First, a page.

Peyronie’s disease (PD), or induratio penis plastica, is a penile deformity that makes the penis curve during erection and can affect sexual activity as a result.
PD is a condition that has been known as far back as 1743, when it was named after surgeon Francios Gigot de La Peyronie. In those days, it was thought to be a venereal condition, or what we now term sexually transmitted disease. Of course, today we know that it is not at all infectious and is actually a wound-healing disorder.
How common is Peyronie’s disease?
About 3 – 9% of adult males are thought to be affected, with the greatest number of sufferers being in their fifties. The prevalence of this disease may be somewhat higher as men may be reluctant to seek medical advice from their doctor, so it is likely to be under-reported.
What are the signs of Peyronie’s disease?
If your penis curves when erected, you may have PD. The curvature tends to make the penis look shorter and can interfere with sexual activity, both of which are embarrassing issues for sufferers. You may also feel a lump along the penis associated with the curvature. In the initial stage of PD, also known as the acute phase, most if not all men experience painful erections. This phase typically lasts up to 6 months and the curvature can either worsen or stabilise.
What causes Peyronie’s disease?
PD is a wound-healing disorder, meaning that the penis may have suffered an injury at some point before symptoms occurred. Some men recall some form of injury to the penis during sexual activity before the onset of the symptoms. It is a progressive disorder, meaning it can get worse over time.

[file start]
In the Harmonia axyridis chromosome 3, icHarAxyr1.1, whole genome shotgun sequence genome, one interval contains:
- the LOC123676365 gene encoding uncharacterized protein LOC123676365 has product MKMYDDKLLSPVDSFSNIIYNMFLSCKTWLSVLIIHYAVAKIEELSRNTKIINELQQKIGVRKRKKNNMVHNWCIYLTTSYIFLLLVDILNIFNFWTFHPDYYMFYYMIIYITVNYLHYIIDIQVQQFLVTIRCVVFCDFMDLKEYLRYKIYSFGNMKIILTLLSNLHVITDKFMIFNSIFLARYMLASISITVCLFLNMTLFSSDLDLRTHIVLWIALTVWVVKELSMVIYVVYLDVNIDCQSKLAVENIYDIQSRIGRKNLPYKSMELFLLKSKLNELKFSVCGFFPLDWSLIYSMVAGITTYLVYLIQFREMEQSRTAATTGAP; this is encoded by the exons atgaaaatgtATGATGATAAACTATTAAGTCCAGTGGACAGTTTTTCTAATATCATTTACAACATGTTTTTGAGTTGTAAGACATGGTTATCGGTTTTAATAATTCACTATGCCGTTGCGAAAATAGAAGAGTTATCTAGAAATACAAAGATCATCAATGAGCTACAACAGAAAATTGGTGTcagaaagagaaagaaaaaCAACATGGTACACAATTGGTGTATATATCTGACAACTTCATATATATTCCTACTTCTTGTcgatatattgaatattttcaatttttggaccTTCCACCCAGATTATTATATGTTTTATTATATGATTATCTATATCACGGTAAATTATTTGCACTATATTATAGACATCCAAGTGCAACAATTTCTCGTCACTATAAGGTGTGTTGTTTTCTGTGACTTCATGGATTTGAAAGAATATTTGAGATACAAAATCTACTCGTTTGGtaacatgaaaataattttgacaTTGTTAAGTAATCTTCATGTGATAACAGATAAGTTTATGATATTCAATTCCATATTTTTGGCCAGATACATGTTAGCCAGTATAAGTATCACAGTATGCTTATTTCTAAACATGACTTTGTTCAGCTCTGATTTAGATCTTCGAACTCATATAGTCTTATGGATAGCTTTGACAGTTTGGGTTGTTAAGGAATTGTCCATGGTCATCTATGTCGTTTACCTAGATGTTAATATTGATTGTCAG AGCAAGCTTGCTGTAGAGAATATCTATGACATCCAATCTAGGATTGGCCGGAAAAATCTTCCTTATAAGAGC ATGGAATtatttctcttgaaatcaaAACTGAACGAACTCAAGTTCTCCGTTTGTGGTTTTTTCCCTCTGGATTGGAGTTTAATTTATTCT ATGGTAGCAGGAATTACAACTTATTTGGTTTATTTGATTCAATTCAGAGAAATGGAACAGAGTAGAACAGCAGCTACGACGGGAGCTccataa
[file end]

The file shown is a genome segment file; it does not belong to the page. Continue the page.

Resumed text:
Should I see a doctor if I think I have Peyronie’s disease?
In most cases, if you have PD, it is unlikely that the condition will correct itself. Less than 15% of men with PD report a recovery without medical intervention. As a rule of thumb, 40% of men report curvatures that remain unchanged and approximately 45% of PD sufferers report that it continues to get worse.
Seek help with a urologist if you suffer from PD. Bring some photos of your erect penis so that the doctor can see the type and stage of penile deformity. The urologist will usually ask for a penile Doppler ultrasound. Prior to the ultrasound, you will be given an injection to induce an artificial erection. The doctor will then measure the penile curvature and document this as a baseline prior to recommending any form of treatment. Your erectile function will then be assessed with the ultrasound.
What treatment can I expect?
Non-surgical therapies – There are several minimally invasive medical treatments for PD including stem cell treatment although the current literature only shows good evidence with the use of oral medication or intralesional therapy (treatment injected directly into the wound).
Surgery – If medical therapy fails, or if you want quick and long-lasting results, your doctor will advise you to go for surgery. If you do not have a problem getting or maintaining an erection and your curvature is not too severe, you will likely undergo a simple procedure called penile plication to correct the angle of curvature. There is a risk of penile shortening. If your curvature is more severe, your doctor will recommend incision of the plaque and use of a graft. This is a complicated procedure that carries a risk of erectile dysfunction. If you already suffer from erectile dysfunction along with PD, your surgeon will elect for the placement of an inflatable penile prosthesis. This will solve both the erectile dysfunction and the penile shortening.
To straighten out this private disease, talk to your doctor about your options.
Article contributed by Dr Ronny Tan, urologist at Parkway East Hospital
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Eric J Shaw, Gregory C Mitchell, Ronny BW Tan, Premsant Sangkum, Wayne JG Hellstrom. The non-surgical treatment of Peyronie Disease: 2013 update. World J Mens Health. 2013 Dec;31(3):183-92. doi: 10.5534/wjmh.2013.31.3.183. Epub 2013 Dec 24
Weiliang Chong, Ronny B Tan. Injectable therapy for Peyronie’s disease. Trans Androl Urol. 2016 Jun; 5 (3): 310-317.